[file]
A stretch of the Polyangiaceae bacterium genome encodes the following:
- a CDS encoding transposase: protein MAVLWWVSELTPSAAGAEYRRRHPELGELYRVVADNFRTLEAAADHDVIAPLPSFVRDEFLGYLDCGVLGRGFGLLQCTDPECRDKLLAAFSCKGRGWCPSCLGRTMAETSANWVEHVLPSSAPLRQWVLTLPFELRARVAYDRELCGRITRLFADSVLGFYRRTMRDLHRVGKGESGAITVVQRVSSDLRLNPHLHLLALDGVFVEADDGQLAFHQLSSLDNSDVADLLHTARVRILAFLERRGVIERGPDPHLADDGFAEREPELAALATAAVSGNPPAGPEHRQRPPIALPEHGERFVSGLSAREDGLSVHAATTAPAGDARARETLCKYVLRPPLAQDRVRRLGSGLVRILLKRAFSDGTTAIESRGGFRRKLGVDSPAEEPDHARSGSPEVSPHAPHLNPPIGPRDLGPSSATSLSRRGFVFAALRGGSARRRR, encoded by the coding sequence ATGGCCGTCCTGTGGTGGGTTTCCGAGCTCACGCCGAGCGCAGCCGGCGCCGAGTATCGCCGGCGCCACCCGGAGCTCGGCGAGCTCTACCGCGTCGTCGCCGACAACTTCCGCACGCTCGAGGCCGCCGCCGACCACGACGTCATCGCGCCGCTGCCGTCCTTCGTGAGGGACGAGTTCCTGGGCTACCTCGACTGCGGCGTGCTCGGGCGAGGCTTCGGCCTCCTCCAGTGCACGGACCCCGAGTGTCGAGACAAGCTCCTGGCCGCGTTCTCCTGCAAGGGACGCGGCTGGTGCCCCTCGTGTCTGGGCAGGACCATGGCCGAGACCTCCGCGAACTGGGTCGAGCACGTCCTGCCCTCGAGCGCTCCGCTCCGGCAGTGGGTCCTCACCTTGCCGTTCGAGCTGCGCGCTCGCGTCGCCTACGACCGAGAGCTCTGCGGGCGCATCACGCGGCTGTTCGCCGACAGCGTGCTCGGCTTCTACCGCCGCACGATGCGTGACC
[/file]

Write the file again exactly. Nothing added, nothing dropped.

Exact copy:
A stretch of the Polyangiaceae bacterium genome encodes the following:
- a CDS encoding transposase: protein MAVLWWVSELTPSAAGAEYRRRHPELGELYRVVADNFRTLEAAADHDVIAPLPSFVRDEFLGYLDCGVLGRGFGLLQCTDPECRDKLLAAFSCKGRGWCPSCLGRTMAETSANWVEHVLPSSAPLRQWVLTLPFELRARVAYDRELCGRITRLFADSVLGFYRRTMRDLHRVGKGESGAITVVQRVSSDLRLNPHLHLLALDGVFVEADDGQLAFHQLSSLDNSDVADLLHTARVRILAFLERRGVIERGPDPHLADDGFAEREPELAALATAAVSGNPPAGPEHRQRPPIALPEHGERFVSGLSAREDGLSVHAATTAPAGDARARETLCKYVLRPPLAQDRVRRLGSGLVRILLKRAFSDGTTAIESRGGFRRKLGVDSPAEEPDHARSGSPEVSPHAPHLNPPIGPRDLGPSSATSLSRRGFVFAALRGGSARRRR, encoded by the coding sequence ATGGCCGTCCTGTGGTGGGTTTCCGAGCTCACGCCGAGCGCAGCCGGCGCCGAGTATCGCCGGCGCCACCCGGAGCTCGGCGAGCTCTACCGCGTCGTCGCCGACAACTTCCGCACGCTCGAGGCCGCCGCCGACCACGACGTCATCGCGCCGCTGCCGTCCTTCGTGAGGGACGAGTTCCTGGGCTACCTCGACTGCGGCGTGCTCGGGCGAGGCTTCGGCCTCCTCCAGTGCACGGACCCCGAGTGTCGAGACAAGCTCCTGGCCGCGTTCTCCTGCAAGGGACGCGGCTGGTGCCCCTCGTGTCTGGGCAGGACCATGGCCGAGACCTCCGCGAACTGGGTCGAGCACGTCCTGCCCTCGAGCGCTCCGCTCCGGCAGTGGGTCCTCACCTTGCCGTTCGAGCTGCGCGCTCGCGTCGCCTACGACCGAGAGCTCTGCGGGCGCATCACGCGGCTGTTCGCCGACAGCGTGCTCGGCTTCTACCGCCGCACGATGCGTGACC